If adults want to teach children the rules and how to behave, they can consider an alternative approach. Rather than telling, rewarding or punishing children, they can show and get them to demonstrate the desired behaviour. For example, rather than telling a child that they need to walk inside, get the child to turn around, retrace their steps and walk. The advantage of this strategy is that it simultaneously reinforces the rule whilst creating a habit that can be repeated in the future.
Habits are extremely important because the brain likes to chunk behaviours together so that it does not have to think about everything it does. For example, you no longer need to think about which hand you pick a pen up with as the muscles remember on your behalf. A similar thing occurs when children are asked to reverse their steps and repeat the action in a preferred way. The more children are encouraged to repeat an action in a preferred way the more the brain will put their actions on autopilot (otherwise known as automaticity) and have them act the same way in the future.
While the benefits of this strategy are plentiful, there are some drawbacks, mainly in regards to the fact that this strategy requires adults to be present and think about what they are doing. Telling, punishing and reinforcing strategies are easily enforced because we are familiar with how they work and the formula needed to indoctrinate them – A (action) + B (broken rule/followed rule) = C (consequence). Getting someone to repeat an action until they get it right, however, does not follow a familiar sequence – A (action) + B (broken rule) = R (redo the action correctly). While the idea of rote learning is not favoured in society today, it can be noted that the more individuals repeat an action, the more likely they will be to perform an action using the concept of automaticity. When automaticity is achieved, children will no longer need reminding as they will simply act out of habit.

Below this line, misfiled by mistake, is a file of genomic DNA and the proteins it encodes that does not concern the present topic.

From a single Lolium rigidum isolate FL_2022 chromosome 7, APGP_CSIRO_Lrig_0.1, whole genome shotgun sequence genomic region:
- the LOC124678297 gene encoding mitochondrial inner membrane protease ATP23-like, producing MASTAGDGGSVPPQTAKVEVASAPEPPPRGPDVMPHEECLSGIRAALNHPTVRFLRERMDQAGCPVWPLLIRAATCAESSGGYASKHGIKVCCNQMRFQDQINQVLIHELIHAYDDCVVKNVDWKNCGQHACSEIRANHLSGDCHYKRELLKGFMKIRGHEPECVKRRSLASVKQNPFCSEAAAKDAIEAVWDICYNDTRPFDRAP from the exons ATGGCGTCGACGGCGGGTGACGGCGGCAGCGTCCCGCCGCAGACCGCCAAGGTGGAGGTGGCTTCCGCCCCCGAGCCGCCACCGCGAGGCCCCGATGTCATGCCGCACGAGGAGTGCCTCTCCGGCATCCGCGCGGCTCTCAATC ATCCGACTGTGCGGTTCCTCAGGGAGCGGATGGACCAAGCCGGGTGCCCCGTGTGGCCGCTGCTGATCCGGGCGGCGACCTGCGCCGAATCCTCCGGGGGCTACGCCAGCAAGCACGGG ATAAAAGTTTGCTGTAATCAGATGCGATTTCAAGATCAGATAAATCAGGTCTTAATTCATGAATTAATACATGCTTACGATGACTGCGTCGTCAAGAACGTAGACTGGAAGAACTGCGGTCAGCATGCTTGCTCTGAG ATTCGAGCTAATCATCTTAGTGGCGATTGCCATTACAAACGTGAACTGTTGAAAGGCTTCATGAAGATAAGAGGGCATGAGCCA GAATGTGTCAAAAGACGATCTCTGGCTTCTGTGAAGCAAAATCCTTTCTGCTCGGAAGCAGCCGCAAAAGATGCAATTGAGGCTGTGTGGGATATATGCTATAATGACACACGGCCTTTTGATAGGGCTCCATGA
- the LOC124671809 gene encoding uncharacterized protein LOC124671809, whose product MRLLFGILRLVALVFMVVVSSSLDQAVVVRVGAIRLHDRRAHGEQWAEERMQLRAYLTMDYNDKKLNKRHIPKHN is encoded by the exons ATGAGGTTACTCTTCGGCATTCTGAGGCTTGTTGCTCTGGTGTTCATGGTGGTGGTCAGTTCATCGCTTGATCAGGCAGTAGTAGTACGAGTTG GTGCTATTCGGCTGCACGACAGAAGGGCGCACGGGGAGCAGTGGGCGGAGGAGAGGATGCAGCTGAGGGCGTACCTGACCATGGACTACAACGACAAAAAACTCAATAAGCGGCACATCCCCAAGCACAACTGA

Summary of ideas
Children start life with no concept of right or wrong. This lack of knowledge means they are reliant on adults teaching them how to behave in certain settings. There are many ways to teach children. Some include but are not limited to telling children what to and not to do, rewarding or punishing children’s efforts or devising plans that remove an unwanted stimuli from the environment. While these methods have been used with success over the ages, there are other alternatives that can glean equal success. One such method is by teaching children what to do. Teaching children requires adults to get children to perform the desired action. When the desired action is repeated enough, automatic behaviours are developed. The benefit of automaticity is that once a behaviour is developed it becomes a subconscious action, meaning that ongoing reminders and monitoring will not be necessary.